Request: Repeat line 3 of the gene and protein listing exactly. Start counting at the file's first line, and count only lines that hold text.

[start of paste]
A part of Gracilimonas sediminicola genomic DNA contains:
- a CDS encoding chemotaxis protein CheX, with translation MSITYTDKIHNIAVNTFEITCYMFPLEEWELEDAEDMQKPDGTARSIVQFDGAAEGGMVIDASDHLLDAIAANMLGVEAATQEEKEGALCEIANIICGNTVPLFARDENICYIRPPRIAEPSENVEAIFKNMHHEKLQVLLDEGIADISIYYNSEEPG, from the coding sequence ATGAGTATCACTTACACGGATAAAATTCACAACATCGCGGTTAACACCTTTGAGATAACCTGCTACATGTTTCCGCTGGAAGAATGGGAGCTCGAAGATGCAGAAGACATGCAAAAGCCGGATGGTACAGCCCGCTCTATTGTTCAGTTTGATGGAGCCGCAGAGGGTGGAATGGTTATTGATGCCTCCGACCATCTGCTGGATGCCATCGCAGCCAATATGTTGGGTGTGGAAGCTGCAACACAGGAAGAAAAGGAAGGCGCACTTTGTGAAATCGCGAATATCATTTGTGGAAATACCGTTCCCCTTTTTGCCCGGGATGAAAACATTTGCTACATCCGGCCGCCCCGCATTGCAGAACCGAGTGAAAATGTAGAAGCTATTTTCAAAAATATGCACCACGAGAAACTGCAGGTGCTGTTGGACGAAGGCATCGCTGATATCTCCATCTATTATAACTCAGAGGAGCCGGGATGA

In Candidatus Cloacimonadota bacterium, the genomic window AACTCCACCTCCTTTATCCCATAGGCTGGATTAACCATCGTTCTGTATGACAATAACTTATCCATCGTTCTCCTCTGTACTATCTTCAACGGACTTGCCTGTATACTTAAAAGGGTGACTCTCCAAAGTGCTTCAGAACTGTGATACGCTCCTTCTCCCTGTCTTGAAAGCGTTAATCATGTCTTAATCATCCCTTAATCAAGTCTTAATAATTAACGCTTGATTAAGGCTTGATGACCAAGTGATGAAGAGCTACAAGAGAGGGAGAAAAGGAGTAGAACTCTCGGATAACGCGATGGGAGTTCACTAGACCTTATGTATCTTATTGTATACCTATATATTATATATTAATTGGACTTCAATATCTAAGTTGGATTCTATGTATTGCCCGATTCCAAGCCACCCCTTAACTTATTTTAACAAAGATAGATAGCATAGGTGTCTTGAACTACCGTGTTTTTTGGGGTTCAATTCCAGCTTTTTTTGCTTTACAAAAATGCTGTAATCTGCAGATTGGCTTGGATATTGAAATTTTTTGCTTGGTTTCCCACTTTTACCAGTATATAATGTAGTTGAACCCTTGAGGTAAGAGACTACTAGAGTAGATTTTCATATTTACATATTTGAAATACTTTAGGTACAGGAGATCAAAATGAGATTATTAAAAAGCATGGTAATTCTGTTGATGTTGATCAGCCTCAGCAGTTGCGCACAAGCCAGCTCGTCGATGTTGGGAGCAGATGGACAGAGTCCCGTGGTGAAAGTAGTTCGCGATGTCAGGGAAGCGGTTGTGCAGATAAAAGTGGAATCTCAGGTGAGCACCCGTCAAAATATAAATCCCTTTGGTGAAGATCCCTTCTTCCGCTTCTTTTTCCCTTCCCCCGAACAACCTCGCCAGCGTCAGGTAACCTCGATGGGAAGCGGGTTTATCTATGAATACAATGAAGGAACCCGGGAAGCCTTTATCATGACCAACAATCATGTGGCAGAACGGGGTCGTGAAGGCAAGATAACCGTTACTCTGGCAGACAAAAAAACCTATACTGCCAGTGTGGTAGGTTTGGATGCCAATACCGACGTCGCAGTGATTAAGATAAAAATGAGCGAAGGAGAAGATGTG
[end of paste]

In Candidatus Cloacimonadota bacterium, the genomic window AACTCCACCTCCTTTATCCCATAGGCTGGATTAACCATCGTTCTGTATGACAATAACTTATCCATCGTTCTCCTCTGTACTATCTTCAACGGACTTGCCTGTATACTTAAAAGGGTGACTCTCCAAAGTGCTTCAGAACTGTGATACGCTCCTTCTCCCTGTCTTGAAAGCGTTAATCATGTCTTAATCATCCCTTAATCAAGTCTTAATAATTAACGCTTGATTAAGGCTTGATGACCAAGTGATGAAGAGCTACAAGAGAGGGAGAAAAGGAGTAGAACTCTCGGATAACGCGATGGGAGTTCACTAGACCTTATGTATCTTATTGTATACCTATATATTATATATTAATTGGACTTCAATATCTAAGTTGGATTCTATGTATTGCCCGATTCCAAGCCACCCCTTAACTTATTTTAACAAAGATAGATAGCATAGGTGTCTTGAACTACCGTGTTTTTTGGGGTTCAATTCCAGCTTTTTTTGCTTTACAAAAATGCTGTAATCTGCAGATTGGCTTGGATATTGAAATTTTTTGCTTGGTTTCCCACTTTTACCAGTATATAATGTAGTTGAACCCTTGAGGTAAGAGACTACTAGAGTAGATTTTCATATTTACATATTTGAAATACTTTAGGTACAGGAGATCAAAATGAGATTATTAAAAAGCATGGTAATTCTGTTGATGTTGATCAGCCTCAGCAGTTGCGCACAAGCCAGCTCGTCGATGTTGGGAGCAGATGGACAGAGTCCCGTGGTGAAAGTAGTTCGCGATGTCAGGGAAGCGGTTGTGCAGATAAAAGTGGAATCTCAGGTGAGCACCCGTCAAAATATAAATCCCTTTGGTGAAGATCCCTTCTTCCGCTTCTTTTTCCCTTCCCCCGAACAACCTCGCCAGCGTCAGGTAACCTCGATGGGAAGCGGGTTTATCTATGAATACAATGAAGGAACCCGGGAAGCCTTTATCATGACCAACAATCATGTGGCAGAACGGGGTCGTGAAGGCAAGATAACCGTTACTCTGGCAGACAAAAAAACCTATACTGCCAGTGTGGTAGGTTTGGATGCCAATACCGACGTCGCAGTGATTAAGATAAAAATGAGCGAAGGAGAAGATGTG